I N T E R N AT I O N A L I Z AT I O N :
AN INTRODUCTION
Presenter and Presentation
 Addison Phillips
 Globalization Architect
 This Presentation
 “Internationalization and Unicode Conference” Tutorial
 Covers Internationalization and basic concepts, such as
character encodings
Who is this guy?
 Globalization Architect,
Lab126
(you know us as “Amazon Kindle”)
 Chair,
W3C
Internationalization Core WG
 Editor
IETF LTRU-WG
Internationalization is:
 the design and development of a product that is
enabled for target audiences that vary in culture,
region, or language. [W3C]
 a fundamental architectural approach to software
development
Related Concepts
 Localization: creation of a product tailored to a
particular target market
 Translation: process of converting text from one
language to another
 Globalization: unified approach to creating global
products, especially those that support multiple
geographies simultaneously
Opinions differ on
capitalization (C12N);
choose from:

i18N

I18n

I18n

I18N
Very geeky; not very
internationalized
(I19G?)
Mystic Numbering (M4C
N7G)
II N1 T2 E3 R4 N
ATI O NALI ZATI O N
5 6 7 8 9 10 11 12 13 14 15 16 17 18 N
I18N
Localization
Globalization
Canonicalization
=
=
=
L10N
G11N
C14N
A Global Approach
 Internationalization turns technical problems into
business decisions
 Balance priorities based on real user
distribution/requirements



Consider global user population as a whole
Consider specific market requirements on an equal footing
Potential markets for the product
Buy In: The Key to Success
 For internationalization to be a success over time,
there must be commitment:



Management
Product Team
Development Team
•
All developers, not a splinter group
Addressable Market: Why Do It?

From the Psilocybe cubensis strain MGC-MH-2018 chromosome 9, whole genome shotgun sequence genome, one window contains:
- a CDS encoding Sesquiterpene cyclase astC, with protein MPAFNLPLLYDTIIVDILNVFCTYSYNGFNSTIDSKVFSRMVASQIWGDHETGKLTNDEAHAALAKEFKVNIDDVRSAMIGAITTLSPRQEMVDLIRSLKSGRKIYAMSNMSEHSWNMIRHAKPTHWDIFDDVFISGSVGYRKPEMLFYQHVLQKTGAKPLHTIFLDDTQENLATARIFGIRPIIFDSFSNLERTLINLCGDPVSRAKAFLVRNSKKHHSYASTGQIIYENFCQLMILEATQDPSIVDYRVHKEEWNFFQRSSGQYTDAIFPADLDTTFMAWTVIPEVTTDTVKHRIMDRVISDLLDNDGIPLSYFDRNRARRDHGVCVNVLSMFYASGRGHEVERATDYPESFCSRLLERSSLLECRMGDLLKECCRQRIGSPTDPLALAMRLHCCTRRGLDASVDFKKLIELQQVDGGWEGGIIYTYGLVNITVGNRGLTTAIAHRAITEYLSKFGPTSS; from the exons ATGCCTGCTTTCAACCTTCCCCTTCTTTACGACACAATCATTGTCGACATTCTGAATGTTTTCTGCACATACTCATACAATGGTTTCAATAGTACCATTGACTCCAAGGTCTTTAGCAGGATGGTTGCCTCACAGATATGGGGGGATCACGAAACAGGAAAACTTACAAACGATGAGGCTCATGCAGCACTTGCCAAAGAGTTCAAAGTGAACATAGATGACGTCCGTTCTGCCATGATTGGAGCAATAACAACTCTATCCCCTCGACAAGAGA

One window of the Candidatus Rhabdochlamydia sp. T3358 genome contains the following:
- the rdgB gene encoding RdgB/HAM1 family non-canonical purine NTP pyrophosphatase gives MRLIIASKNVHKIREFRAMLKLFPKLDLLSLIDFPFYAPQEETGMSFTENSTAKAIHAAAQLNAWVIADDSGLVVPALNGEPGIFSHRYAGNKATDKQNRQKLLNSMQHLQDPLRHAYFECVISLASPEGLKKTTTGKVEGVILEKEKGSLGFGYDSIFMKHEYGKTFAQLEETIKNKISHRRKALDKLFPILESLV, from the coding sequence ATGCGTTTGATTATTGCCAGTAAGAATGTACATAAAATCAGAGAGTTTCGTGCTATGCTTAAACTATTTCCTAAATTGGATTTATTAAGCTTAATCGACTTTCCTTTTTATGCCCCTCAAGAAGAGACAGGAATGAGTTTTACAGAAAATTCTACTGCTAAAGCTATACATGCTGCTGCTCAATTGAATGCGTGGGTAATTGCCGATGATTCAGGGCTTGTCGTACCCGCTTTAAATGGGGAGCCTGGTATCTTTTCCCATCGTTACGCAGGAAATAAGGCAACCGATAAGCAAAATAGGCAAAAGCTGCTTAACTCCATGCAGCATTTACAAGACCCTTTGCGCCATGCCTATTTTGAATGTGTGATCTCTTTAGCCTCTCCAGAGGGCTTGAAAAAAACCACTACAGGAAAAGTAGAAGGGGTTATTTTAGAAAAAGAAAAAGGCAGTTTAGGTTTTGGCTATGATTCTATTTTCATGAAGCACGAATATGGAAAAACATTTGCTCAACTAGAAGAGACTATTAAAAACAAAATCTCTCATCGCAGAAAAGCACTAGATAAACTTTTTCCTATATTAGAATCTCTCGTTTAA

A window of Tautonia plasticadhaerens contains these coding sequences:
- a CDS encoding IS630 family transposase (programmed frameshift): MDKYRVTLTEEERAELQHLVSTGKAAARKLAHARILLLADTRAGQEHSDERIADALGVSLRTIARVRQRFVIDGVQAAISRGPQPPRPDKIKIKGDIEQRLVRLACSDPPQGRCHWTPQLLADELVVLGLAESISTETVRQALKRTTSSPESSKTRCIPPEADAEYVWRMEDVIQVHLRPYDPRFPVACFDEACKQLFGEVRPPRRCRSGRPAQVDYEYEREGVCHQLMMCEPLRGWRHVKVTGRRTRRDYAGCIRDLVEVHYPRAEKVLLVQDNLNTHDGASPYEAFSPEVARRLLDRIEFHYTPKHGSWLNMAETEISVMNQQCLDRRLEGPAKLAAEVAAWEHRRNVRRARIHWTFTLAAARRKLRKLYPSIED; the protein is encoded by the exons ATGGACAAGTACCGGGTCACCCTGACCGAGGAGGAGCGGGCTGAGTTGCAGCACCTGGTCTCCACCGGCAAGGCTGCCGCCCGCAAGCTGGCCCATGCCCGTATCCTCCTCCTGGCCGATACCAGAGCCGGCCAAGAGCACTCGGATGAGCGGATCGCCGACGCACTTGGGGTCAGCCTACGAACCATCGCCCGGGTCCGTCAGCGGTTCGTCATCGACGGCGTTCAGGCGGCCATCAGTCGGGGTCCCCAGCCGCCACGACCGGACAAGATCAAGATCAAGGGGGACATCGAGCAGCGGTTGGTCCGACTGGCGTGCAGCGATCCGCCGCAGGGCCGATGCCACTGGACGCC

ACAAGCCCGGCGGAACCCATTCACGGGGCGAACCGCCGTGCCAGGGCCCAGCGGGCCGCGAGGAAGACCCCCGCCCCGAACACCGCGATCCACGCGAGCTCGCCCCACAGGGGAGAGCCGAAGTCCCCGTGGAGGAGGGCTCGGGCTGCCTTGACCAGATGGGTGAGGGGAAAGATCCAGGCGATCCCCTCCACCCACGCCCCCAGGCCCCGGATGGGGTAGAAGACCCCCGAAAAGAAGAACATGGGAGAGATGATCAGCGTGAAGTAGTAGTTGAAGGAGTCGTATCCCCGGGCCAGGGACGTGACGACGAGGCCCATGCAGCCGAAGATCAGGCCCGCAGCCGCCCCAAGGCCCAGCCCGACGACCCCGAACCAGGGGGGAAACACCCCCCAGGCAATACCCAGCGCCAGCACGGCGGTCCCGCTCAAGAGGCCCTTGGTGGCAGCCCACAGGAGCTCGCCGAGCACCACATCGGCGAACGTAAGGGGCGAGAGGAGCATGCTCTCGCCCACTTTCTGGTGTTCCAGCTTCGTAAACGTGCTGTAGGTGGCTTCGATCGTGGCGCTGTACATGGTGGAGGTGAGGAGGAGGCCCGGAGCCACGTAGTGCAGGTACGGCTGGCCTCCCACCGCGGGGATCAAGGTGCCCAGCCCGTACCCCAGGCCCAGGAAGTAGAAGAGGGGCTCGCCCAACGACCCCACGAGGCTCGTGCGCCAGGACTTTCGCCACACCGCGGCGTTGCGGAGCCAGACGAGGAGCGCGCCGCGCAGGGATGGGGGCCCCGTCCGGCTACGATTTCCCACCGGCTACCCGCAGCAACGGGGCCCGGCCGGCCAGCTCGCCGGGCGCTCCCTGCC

Name
Computer
Associates
North
America
Revenue
% of
WW
Western
Europe
Revenue
% of
WW
Asia Pacific
Revenue
% of
WW
$320M
58%
$165M
30%
$36M
7%
IBM
$4,030M
42%
$3,516M
37%
$1,406M
15%
Microsoft
$1,894M
49%
$1,195M
31%
$530M
14%
Oracle
$2,469M
41%
$2,001,M
33%
$1,010M
17%
Sun
$127M
54%
$60M
26%
$37M
16%
Sybase
$370M
59%
$162M
26%
$65M
10%
$19,653M
48%
$13,294M
32%
$6,055M
15%
All IDC tracked
companies
Globalized Product Development
Internationalization turns technical problems
into business decisions.




Localization: Choose which markets to translate user
interface or documentation for with no engineering.
Deployment : Choose whether to serve applications from a
single site, cluster of sites, or in each target market.
Development : Add content and features to products as
necessary in each target market.
Integration and Interoperability: Servers and products can
work together around the world, so customers can truly
create “Enterprise” solutions.
Aspects of Internationalization
 Enabling—the same code supports multiple regions or
cultures. Sometimes called a “global binary”.
 Externalization—plan for localizability by separating
“content” from code. This makes localization for specific
languages, regions, or cultures easy, fast, and cheap.
 Customization—add culturally specific functionality,
presentation, or content to an application.
What, me worry?
 We (wrote it in Java/C#, used Unicode, etc.),









so it is internationalized.
We made the assumption that the product
would only ever have English screens: all
our users understand it anyway.
A localized product is internationalized.
An internationalized product is slow/slower.
It takes longer to write internationalized
code.
We can’t read the screens/it is too hard to
test.
We have no intention of localizing, so no
need to internationalize.
We don’t have any customers there.
The users in (some country) never
complained, so it must work.
This product is 100% fully internationalized.
Development Methodologies
 Independent of
development methodology

Agile? Waterfall? You make
the choice.
 Encompasses the full
development cycle:





Design
Development
QC
Release
Support
Develop Requirements Develop Roadmap
(all customers)